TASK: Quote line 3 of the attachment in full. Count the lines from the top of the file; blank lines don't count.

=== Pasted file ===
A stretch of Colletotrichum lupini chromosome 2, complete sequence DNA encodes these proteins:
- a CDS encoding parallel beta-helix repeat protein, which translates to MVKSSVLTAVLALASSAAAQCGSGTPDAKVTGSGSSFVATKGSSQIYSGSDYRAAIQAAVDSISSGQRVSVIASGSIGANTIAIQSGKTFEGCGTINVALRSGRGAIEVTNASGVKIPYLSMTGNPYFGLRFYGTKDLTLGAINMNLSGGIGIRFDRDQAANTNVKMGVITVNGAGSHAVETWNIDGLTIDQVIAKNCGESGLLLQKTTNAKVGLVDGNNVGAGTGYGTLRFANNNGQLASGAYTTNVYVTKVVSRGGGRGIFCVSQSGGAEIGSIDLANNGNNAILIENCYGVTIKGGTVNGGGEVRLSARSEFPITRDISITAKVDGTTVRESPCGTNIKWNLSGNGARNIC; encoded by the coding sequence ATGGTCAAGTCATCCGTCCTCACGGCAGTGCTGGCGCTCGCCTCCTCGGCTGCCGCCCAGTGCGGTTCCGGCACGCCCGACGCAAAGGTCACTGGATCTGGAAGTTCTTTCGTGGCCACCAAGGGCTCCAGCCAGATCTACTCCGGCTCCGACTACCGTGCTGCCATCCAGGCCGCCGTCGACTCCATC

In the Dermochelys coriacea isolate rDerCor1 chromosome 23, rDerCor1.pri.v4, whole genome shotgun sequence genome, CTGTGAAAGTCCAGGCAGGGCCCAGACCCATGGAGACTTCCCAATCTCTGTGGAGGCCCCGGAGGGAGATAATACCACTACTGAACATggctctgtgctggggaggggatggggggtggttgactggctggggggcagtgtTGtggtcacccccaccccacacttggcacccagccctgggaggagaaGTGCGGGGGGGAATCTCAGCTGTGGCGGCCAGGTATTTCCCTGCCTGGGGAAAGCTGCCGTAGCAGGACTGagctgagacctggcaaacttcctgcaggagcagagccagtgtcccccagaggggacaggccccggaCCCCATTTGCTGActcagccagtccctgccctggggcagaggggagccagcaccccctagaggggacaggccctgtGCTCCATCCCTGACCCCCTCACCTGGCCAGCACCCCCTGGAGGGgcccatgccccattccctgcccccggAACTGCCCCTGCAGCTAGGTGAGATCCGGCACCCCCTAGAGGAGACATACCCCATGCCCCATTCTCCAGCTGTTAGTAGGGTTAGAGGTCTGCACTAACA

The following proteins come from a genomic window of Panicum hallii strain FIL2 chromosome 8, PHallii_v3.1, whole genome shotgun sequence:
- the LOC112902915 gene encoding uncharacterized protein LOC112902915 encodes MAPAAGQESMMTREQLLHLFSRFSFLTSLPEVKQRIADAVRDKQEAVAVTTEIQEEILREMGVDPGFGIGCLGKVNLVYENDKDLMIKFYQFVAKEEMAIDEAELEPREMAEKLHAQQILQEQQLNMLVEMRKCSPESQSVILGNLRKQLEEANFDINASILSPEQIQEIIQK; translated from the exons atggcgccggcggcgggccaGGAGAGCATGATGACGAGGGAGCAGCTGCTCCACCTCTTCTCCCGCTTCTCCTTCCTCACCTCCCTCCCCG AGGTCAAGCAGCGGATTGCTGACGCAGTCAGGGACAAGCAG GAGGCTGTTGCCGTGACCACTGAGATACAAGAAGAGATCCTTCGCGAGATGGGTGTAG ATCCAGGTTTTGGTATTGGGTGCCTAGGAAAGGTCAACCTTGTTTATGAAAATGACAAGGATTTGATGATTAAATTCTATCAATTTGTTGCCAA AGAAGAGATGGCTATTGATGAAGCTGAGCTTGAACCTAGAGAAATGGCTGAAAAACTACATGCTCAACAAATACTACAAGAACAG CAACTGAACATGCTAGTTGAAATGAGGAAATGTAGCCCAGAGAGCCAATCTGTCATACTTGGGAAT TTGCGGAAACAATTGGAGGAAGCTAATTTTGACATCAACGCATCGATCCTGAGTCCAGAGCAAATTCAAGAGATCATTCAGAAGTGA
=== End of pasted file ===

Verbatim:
In the Dermochelys coriacea isolate rDerCor1 chromosome 23, rDerCor1.pri.v4, whole genome shotgun sequence genome, CTGTGAAAGTCCAGGCAGGGCCCAGACCCATGGAGACTTCCCAATCTCTGTGGAGGCCCCGGAGGGAGATAATACCACTACTGAACATggctctgtgctggggaggggatggggggtggttgactggctggggggcagtgtTGtggtcacccccaccccacacttggcacccagccctgggaggagaaGTGCGGGGGGGAATCTCAGCTGTGGCGGCCAGGTATTTCCCTGCCTGGGGAAAGCTGCCGTAGCAGGACTGagctgagacctggcaaacttcctgcaggagcagagccagtgtcccccagaggggacaggccccggaCCCCATTTGCTGActcagccagtccctgccctggggcagaggggagccagcaccccctagaggggacaggccctgtGCTCCATCCCTGACCCCCTCACCTGGCCAGCACCCCCTGGAGGGgcccatgccccattccctgcccccggAACTGCCCCTGCAGCTAGGTGAGATCCGGCACCCCCTAGAGGAGACATACCCCATGCCCCATTCTCCAGCTGTTAGTAGGGTTAGAGGTCTGCACTAACA